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Women Learn More about Caring for the Land

July 18, 2014

YANKTON, S.D. – More women in South Dakota are becoming active in owning or managing farmland, and rural advocates say some basic information can help them find success and improve their land.

The Center for Rural Affairs recently held a workshop to provide some tips.

Traci Bruckner, a senior associate for agriculture and conservation policy with the Center, points out women often find they have to work with tenants on their land.

"There's a lot of women who are left holding the land after their husbands pass away, and they're working with tenants, she explains. “And they want to do as much as they can to preserve the conservation on the land, and sometimes, they find that they run into a little bit of trouble working with some tenants who don't think women have the position to exercise their authority there."

Workshop participants got a tour of local fields and a demonstration of soil testing, and Bruckner says the Center plans to do several similar workshops each year.

She says the Center worked with the women in understanding how important cover crops can be.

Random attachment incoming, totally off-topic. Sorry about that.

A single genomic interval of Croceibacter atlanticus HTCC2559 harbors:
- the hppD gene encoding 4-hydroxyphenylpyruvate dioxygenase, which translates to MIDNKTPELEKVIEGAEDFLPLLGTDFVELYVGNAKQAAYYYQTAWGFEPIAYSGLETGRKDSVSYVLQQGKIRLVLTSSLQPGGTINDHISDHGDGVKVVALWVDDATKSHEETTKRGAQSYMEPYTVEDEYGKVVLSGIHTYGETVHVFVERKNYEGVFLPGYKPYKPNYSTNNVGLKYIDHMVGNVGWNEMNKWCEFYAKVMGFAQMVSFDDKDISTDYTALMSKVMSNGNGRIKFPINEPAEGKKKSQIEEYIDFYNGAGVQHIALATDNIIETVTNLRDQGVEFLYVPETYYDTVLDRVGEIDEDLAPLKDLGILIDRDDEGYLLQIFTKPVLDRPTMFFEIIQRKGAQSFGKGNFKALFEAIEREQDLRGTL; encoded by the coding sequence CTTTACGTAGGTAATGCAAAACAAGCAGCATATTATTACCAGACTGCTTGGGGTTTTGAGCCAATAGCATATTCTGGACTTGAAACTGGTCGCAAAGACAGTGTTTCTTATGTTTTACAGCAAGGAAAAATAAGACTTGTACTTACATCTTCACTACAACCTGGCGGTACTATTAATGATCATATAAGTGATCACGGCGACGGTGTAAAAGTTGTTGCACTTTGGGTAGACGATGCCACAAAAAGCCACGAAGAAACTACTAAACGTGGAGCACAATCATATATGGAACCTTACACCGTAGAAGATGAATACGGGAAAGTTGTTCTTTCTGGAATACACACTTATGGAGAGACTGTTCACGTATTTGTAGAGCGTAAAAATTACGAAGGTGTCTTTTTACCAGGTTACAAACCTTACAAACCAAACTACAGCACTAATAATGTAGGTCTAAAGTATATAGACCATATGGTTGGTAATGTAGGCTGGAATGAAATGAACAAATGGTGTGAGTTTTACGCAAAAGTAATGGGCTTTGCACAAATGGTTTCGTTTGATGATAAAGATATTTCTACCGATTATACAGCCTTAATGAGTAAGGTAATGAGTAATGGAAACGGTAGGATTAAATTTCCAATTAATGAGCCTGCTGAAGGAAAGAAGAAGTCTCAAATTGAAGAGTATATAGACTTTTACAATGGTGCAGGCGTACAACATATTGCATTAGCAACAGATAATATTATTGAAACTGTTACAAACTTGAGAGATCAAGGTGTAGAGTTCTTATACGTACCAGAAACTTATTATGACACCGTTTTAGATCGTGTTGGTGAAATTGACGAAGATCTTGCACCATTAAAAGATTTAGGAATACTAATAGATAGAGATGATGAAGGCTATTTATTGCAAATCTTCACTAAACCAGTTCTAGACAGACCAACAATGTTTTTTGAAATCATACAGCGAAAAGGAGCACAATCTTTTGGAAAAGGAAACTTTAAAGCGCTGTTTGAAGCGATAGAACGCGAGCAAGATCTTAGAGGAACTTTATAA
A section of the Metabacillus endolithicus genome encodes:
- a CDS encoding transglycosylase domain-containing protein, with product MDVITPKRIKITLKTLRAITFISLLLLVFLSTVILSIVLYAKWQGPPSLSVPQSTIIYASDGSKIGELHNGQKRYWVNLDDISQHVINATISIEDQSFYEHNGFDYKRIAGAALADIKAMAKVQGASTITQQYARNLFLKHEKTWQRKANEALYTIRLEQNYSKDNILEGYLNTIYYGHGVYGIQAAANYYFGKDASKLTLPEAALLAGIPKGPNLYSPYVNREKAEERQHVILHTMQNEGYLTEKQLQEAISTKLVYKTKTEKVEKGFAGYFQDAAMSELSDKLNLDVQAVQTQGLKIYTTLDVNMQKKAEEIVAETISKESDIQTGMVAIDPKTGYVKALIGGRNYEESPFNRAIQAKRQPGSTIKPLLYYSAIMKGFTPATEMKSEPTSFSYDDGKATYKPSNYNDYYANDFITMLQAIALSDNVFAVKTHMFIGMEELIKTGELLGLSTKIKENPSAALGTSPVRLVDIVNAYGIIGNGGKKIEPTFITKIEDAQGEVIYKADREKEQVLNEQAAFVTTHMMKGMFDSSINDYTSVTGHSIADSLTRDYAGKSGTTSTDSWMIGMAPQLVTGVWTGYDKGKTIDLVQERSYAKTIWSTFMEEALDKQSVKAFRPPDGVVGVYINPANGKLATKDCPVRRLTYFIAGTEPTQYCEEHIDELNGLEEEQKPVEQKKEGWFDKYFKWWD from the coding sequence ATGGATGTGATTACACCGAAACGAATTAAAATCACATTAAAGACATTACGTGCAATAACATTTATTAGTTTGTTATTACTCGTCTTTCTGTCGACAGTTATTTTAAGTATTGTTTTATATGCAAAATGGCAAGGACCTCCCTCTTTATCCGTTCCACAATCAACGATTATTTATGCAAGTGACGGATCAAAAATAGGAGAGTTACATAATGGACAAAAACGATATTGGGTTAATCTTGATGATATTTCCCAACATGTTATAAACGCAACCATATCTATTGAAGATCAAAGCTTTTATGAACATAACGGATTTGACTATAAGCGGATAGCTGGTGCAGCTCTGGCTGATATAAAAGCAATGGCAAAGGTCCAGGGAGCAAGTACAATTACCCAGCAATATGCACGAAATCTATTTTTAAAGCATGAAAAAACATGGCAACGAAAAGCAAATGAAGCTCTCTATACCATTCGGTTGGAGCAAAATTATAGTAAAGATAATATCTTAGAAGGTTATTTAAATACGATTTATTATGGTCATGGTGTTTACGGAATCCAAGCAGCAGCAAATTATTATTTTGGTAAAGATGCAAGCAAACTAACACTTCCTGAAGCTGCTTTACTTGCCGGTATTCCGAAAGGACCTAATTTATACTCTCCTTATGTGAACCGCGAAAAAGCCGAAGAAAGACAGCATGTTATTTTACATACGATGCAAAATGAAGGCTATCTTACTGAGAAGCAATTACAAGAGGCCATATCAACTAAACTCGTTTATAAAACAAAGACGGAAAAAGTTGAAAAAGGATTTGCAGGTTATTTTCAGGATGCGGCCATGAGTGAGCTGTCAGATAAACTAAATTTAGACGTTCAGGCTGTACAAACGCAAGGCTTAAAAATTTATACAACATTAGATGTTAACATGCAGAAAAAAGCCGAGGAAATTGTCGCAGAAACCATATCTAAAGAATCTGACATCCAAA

"With the cropping systems that, you know, make up the dominant landscape on the agricultural land, it's really important that farmers consider integrating cover crops,” she says. “And we talked about how they can integrate cover crops and how that works – how that applies, how we can get people there."

Bruckner says the Center also touched on some legal issues that could affect landowners interested in conservation.

"And we talked to them about how they could structure long-term leases, because if they are going expect their tenant to, you know, put some value into their land by adding conservation practices, there is some time they need to learn that process,” she explains. “And so, if they have a little more guarantee on how long they're going to have access to the land, it can be a real incentive for the tenant to work with the women landowners to integrate those conservation practices."


Jerry Oster, Public News Service - SD